Report: Most states rejected SB 1070-style laws in 2011
Lawmakers fear backlash seen in Arizona
WASHINGTON – The majority of states that considered immigration bills similar to Arizona’s SB 1070 rejected them in 2011, a testament to the negative effects such laws have on a state’s economy and reputation, a new report claims.
The report, released Tuesday by the National Council of La Raza, said 31 of 36 state legislatures either voted down or failed to advance SB 1070–style bills in 2011.
“The Wrong Approach: State Anti-Immigration Legislation in 2011" attributed the high failure rate to the challenges and scrutiny Arizona faced in the aftermath of the state’s 2010 passage of SB 1070. The law allows local police to check a suspect’s immigration status, among other sweeping measures.
“Elected officials on both sides of the aisle are recognizing the fallout from passing such laws,” said Elena Lacayo, immigration field coordinator for NCLR and author of the report for the national Hispanic–rights advocacy organization.
But supporters of such legislation dismissed the report, pointing instead to the fact that five states adopted SB 1070–type laws last year.
“This isn’t a serious piece of research, it’s a political document,” said Kansas Secretary of State Kris Kobach of the La Raza report. Kobach co–authored SB 1070 and a similar law in Alabama.
The report fails to acknowledge that legislatures don’t pass most bills, Kobach said. Kansas didn’t pass its version of the legislation because of procedural maneuvers in the Statehouse, not because of a lack of support, he said.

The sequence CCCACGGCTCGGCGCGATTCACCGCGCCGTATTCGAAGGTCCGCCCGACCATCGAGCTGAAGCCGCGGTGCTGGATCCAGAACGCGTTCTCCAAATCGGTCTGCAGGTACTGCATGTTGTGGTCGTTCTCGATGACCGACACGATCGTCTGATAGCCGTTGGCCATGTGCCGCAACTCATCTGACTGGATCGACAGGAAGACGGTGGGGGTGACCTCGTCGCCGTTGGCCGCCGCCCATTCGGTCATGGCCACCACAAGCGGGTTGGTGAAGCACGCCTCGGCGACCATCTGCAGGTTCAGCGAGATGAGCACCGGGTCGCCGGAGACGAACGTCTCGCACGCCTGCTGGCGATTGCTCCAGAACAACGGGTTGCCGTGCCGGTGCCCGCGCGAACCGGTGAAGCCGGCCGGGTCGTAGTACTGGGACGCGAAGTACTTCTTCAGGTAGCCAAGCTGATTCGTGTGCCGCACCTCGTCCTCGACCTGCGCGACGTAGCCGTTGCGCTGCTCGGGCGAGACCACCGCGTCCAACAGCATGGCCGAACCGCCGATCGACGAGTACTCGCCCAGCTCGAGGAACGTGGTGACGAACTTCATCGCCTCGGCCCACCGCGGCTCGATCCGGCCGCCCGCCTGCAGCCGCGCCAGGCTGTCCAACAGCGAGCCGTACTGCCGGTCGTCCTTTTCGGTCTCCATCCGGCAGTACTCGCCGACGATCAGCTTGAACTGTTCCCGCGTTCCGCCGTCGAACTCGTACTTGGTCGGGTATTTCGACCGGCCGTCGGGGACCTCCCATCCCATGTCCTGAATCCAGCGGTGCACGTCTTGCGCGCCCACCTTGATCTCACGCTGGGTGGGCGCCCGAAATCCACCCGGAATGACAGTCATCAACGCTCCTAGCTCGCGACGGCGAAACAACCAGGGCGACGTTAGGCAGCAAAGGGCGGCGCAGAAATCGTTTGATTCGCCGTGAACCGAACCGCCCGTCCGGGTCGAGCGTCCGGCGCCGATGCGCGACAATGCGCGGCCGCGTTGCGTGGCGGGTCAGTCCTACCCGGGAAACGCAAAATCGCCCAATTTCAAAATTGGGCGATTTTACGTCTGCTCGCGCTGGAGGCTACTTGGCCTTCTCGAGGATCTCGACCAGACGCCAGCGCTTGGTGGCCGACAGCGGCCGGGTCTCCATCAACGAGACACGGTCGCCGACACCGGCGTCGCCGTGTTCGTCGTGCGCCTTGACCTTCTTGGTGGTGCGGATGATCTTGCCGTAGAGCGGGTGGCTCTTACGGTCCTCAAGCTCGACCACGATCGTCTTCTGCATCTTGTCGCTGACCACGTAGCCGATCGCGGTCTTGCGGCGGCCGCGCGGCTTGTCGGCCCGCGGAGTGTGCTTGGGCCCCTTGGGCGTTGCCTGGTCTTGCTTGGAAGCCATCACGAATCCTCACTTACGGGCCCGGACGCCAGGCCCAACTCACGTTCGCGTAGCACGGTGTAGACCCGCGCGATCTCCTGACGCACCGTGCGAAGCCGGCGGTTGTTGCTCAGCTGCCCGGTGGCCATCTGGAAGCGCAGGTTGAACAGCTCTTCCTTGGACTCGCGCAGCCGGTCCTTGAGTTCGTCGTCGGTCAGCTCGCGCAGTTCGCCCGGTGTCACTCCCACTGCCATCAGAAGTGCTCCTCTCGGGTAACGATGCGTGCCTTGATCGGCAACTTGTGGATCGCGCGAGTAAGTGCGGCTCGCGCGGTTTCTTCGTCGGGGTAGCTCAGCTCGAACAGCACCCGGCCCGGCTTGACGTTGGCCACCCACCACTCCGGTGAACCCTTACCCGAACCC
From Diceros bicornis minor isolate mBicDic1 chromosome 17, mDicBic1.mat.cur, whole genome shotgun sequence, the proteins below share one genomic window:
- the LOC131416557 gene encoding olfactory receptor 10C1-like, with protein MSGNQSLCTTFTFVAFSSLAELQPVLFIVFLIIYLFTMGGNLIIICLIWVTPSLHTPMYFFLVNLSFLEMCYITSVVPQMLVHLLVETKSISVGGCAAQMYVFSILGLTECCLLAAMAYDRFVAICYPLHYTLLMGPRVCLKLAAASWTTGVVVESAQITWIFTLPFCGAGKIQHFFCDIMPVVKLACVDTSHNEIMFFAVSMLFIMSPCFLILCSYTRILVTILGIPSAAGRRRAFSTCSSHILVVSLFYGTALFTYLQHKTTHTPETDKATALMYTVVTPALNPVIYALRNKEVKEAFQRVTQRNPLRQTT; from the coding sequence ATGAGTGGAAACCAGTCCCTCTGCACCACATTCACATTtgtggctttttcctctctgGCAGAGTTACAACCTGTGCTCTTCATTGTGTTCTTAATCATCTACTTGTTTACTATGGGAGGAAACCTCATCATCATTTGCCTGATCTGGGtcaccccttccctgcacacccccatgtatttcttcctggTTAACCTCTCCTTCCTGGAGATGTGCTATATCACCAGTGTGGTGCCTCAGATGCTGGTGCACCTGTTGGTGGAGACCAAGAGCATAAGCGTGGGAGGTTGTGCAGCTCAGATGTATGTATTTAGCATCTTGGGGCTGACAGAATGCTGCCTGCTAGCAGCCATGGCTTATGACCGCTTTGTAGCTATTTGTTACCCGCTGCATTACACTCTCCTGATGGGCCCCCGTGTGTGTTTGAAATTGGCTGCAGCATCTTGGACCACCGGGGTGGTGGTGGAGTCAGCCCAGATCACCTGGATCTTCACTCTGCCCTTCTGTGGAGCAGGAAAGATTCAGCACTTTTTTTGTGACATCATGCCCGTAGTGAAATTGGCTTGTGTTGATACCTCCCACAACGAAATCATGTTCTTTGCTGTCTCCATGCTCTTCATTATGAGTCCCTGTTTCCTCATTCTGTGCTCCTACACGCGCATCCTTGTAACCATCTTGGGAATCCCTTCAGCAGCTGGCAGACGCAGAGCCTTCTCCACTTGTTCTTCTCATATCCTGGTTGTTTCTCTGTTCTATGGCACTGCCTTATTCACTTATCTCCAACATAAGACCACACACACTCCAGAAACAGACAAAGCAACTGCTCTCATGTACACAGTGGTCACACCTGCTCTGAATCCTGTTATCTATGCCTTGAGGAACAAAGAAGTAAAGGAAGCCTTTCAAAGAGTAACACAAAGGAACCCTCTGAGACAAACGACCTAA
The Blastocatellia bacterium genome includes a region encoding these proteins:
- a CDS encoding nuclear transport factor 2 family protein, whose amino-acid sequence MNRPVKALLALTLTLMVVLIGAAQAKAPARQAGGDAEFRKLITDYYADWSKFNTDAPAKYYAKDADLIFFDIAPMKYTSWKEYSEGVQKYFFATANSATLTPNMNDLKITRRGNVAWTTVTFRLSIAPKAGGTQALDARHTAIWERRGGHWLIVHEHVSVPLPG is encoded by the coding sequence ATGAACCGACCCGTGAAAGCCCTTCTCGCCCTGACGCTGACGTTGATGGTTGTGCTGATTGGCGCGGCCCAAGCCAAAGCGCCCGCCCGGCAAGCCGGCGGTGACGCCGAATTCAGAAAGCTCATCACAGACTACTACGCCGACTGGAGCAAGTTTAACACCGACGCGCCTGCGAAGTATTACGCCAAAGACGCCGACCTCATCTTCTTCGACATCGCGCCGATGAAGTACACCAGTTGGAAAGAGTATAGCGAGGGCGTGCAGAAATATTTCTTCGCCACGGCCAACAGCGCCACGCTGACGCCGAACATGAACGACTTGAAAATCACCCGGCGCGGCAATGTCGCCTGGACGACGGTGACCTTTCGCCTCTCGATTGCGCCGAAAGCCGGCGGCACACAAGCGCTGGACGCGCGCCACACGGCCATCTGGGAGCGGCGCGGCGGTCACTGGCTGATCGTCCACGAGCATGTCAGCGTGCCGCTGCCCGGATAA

“To draw a conclusion on the fact that a legislature doesn’t pass legislation is nonsensical,” Kobach said. “The polling indicates the laws are as popular as ever.”
Kobach said he was encouraged that five states – Utah, Indiana, Alabama, South Carolina and Georgia – passed such laws in 2011 and said he expects more will do so in 2012.
But the NCLR report said that after Arizona passed SB 1070, it was faced with legal battles – the U.S. Supreme Court is set to review the law this year – economic losses totaling more than $750 million, damage to its reputation and the recall of former state Sen. Russell Pearce, R-Mesa, who became the face of the bill.
Colorado state Sen. Michael Johnston, a Denver Democrat who joined in the release of the report, said he is seeing more Republican support in his state for pro–immigration laws, in part because of the political fallout following SB 1070.
“The first chapter of the debate is always: Is this or is this not good policy?” Johnston said. “This (the report) makes it clear that it’s both bad policy and bad politics.”
But Arizona state Sen. Ron Gould, like Kobach, flatly denied claims that there have been negative consequences to the state because of SB 1070. The bill demonstrated Arizona’s commitment to protecting its borders, a responsibility the federal government has failed to address, Gould said.
“Arizona leads the nation on the fight on illegal immigration,” said Gould, a Lake Havasu Republican. “I think that 1070 had a positive effect on states across the United States.”
Both Gould and Kobach said the Pearce recall was an “anomaly” that is unlikely to be duplicated because of the unique circumstances that allowed it to occur.
Lacayo said the record of SB 1070–style legislation speaks for itself, but she expects some states will consider similar legislation in 2012, despite ramifications and strong resistance from voters and businesses.
“At the beginning of the (2011) legislative session, people like Kris Kobach were saying they were going to advance these bills,” Lacayo said. “Despite all of that hype around that and all they were attempting to do, they did fail quite a bit.”